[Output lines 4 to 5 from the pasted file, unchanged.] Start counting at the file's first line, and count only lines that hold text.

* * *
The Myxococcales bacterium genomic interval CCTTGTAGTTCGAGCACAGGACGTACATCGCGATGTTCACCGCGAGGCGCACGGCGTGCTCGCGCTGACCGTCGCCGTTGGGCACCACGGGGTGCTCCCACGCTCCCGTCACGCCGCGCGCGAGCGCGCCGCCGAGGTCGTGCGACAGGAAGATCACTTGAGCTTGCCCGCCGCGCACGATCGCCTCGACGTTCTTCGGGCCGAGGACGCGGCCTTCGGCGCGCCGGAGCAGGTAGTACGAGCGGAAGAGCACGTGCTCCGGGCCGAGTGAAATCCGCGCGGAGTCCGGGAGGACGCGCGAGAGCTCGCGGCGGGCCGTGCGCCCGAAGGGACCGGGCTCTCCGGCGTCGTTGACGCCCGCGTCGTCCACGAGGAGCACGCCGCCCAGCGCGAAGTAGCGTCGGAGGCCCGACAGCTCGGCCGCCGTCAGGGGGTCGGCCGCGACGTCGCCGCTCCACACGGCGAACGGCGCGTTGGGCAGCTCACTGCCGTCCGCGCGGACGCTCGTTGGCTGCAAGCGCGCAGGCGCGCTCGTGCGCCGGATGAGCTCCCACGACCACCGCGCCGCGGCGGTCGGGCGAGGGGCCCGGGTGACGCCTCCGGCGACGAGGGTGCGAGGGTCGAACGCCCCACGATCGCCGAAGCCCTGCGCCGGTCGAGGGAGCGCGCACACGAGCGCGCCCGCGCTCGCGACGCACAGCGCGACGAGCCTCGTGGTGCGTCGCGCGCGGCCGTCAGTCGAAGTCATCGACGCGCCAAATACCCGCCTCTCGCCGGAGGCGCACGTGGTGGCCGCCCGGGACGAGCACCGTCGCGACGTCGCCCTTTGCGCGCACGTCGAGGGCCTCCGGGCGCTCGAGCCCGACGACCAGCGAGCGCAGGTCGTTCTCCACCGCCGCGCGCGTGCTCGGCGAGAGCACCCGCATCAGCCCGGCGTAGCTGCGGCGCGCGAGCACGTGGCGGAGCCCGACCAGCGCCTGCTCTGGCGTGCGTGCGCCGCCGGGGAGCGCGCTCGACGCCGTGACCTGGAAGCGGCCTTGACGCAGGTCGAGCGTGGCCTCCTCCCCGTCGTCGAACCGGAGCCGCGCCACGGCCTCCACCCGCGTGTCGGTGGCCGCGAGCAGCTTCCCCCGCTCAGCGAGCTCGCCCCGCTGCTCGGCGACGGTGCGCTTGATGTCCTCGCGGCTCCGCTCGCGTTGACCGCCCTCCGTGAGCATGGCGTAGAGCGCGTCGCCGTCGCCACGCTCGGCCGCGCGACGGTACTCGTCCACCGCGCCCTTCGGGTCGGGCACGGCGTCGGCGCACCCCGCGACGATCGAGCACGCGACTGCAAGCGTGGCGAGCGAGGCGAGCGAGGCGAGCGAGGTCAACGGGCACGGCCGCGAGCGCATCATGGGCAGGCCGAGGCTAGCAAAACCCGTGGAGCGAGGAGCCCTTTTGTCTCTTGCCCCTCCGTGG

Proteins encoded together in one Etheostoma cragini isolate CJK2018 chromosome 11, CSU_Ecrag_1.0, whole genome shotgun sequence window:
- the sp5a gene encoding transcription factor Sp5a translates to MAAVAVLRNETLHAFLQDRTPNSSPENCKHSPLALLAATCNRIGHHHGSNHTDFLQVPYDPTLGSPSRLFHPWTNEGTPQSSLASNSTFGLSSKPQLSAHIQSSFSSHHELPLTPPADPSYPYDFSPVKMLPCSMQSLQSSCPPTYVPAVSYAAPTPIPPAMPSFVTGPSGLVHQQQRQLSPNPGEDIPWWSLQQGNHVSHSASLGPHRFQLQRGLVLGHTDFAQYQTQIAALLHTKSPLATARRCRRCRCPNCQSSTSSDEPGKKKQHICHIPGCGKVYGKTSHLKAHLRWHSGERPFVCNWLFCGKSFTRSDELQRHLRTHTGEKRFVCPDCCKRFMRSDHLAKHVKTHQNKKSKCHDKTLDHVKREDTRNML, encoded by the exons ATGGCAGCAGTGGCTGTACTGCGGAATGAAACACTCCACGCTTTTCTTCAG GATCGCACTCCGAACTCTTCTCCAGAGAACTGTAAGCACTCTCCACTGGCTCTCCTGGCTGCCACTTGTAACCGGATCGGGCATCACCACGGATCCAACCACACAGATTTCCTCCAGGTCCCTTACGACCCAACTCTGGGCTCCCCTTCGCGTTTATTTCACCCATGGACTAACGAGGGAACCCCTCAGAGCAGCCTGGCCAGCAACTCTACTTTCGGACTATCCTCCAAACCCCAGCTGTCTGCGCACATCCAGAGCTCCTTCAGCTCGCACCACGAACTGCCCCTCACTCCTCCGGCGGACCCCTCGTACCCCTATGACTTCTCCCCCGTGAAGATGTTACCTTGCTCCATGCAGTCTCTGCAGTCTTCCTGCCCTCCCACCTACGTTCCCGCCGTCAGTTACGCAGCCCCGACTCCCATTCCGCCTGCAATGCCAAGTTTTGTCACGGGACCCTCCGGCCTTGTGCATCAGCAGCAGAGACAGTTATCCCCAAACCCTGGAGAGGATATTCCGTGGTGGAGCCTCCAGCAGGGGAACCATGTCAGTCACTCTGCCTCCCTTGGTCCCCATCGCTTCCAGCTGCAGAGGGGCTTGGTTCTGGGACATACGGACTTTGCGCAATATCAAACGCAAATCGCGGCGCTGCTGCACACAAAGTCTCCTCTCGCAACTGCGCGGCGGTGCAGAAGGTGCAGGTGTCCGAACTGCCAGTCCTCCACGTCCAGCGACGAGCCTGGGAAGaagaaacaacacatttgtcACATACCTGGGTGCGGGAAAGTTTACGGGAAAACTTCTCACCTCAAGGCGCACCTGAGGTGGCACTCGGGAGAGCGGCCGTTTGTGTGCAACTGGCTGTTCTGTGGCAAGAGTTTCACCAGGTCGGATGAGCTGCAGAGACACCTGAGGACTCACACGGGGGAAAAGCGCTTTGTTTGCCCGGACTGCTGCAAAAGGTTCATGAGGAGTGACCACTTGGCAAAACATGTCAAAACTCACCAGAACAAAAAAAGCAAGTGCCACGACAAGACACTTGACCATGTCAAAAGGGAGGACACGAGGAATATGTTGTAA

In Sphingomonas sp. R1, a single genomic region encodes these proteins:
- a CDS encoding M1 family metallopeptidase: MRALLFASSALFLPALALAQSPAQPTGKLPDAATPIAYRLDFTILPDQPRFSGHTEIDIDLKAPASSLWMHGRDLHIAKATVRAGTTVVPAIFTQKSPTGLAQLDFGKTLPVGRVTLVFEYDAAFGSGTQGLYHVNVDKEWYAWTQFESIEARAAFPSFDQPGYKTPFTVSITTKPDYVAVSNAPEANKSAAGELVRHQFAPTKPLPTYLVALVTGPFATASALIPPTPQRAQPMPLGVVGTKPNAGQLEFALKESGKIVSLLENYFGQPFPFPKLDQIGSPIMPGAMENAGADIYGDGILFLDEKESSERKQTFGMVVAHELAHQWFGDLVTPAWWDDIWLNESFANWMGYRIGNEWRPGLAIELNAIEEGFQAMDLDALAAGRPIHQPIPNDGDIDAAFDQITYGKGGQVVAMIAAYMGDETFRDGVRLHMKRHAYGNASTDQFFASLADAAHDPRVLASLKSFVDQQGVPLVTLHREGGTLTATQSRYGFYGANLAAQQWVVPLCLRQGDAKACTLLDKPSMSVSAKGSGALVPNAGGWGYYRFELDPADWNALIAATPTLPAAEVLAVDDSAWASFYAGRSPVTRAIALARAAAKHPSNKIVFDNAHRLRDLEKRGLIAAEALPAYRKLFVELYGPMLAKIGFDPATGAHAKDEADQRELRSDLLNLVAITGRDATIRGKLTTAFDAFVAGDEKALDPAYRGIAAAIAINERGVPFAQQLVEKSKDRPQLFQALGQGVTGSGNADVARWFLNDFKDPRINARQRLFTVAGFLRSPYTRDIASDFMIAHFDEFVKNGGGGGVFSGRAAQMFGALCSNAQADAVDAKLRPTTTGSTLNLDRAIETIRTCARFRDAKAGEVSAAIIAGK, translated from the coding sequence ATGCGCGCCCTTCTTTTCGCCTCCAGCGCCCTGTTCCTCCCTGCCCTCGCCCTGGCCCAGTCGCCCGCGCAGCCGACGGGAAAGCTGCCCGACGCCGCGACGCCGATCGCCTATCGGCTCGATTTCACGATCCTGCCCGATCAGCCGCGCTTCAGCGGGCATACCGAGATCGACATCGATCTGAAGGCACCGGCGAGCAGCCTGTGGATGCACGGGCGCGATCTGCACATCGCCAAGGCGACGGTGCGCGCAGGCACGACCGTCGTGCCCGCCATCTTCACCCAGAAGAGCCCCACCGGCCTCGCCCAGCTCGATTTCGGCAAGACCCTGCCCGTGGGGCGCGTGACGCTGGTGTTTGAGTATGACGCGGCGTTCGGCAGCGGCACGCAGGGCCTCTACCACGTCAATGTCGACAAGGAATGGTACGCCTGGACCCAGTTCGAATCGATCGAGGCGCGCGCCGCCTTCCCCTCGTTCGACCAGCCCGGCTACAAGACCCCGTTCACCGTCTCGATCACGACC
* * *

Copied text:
In Sphingomonas sp. R1, a single genomic region encodes these proteins:
- a CDS encoding M1 family metallopeptidase: MRALLFASSALFLPALALAQSPAQPTGKLPDAATPIAYRLDFTILPDQPRFSGHTEIDIDLKAPASSLWMHGRDLHIAKATVRAGTTVVPAIFTQKSPTGLAQLDFGKTLPVGRVTLVFEYDAAFGSGTQGLYHVNVDKEWYAWTQFESIEARAAFPSFDQPGYKTPFTVSITTKPDYVAVSNAPEANKSAAGELVRHQFAPTKPLPTYLVALVTGPFATASALIPPTPQRAQPMPLGVVGTKPNAGQLEFALKESGKIVSLLENYFGQPFPFPKLDQIGSPIMPGAMENAGADIYGDGILFLDEKESSERKQTFGMVVAHELAHQWFGDLVTPAWWDDIWLNESFANWMGYRIGNEWRPGLAIELNAIEEGFQAMDLDALAAGRPIHQPIPNDGDIDAAFDQITYGKGGQVVAMIAAYMGDETFRDGVRLHMKRHAYGNASTDQFFASLADAAHDPRVLASLKSFVDQQGVPLVTLHREGGTLTATQSRYGFYGANLAAQQWVVPLCLRQGDAKACTLLDKPSMSVSAKGSGALVPNAGGWGYYRFELDPADWNALIAATPTLPAAEVLAVDDSAWASFYAGRSPVTRAIALARAAAKHPSNKIVFDNAHRLRDLEKRGLIAAEALPAYRKLFVELYGPMLAKIGFDPATGAHAKDEADQRELRSDLLNLVAITGRDATIRGKLTTAFDAFVAGDEKALDPAYRGIAAAIAINERGVPFAQQLVEKSKDRPQLFQALGQGVTGSGNADVARWFLNDFKDPRINARQRLFTVAGFLRSPYTRDIASDFMIAHFDEFVKNGGGGGVFSGRAAQMFGALCSNAQADAVDAKLRPTTTGSTLNLDRAIETIRTCARFRDAKAGEVSAAIIAGK, translated from the coding sequence ATGCGCGCCCTTCTTTTCGCCTCCAGCGCCCTGTTCCTCCCTGCCCTCGCCCTGGCCCAGTCGCCCGCGCAGCCGACGGGAAAGCTGCCCGACGCCGCGACGCCGATCGCCTATCGGCTCGATTTCACGATCCTGCCCGATCAGCCGCGCTTCAGCGGGCATACCGAGATCGACATCGATCTGAAGGCACCGGCGAGCAGCCTGTGGATGCACGGGCGCGATCTGCACATCGCCAAGGCGACGGTGCGCGCAGGCACGACCGTCGTGCCCGCCATCTTCACCCAGAAGAGCCCCACCGGCCTCGCCCAGCTCGATTTCGGCAAGACCCTGCCCGTGGGGCGCGTGACGCTGGTGTTTGAGTATGACGCGGCGTTCGGCAGCGGCACGCAGGGCCTCTACCACGTCAATGTCGACAAGGAATGGTACGCCTGGACCCAGTTCGAATCGATCGAGGCGCGCGCCGCCTTCCCCTCGTTCGACCAGCCCGGCTACAAGACCCCGTTCACCGTCTCGATCACGACC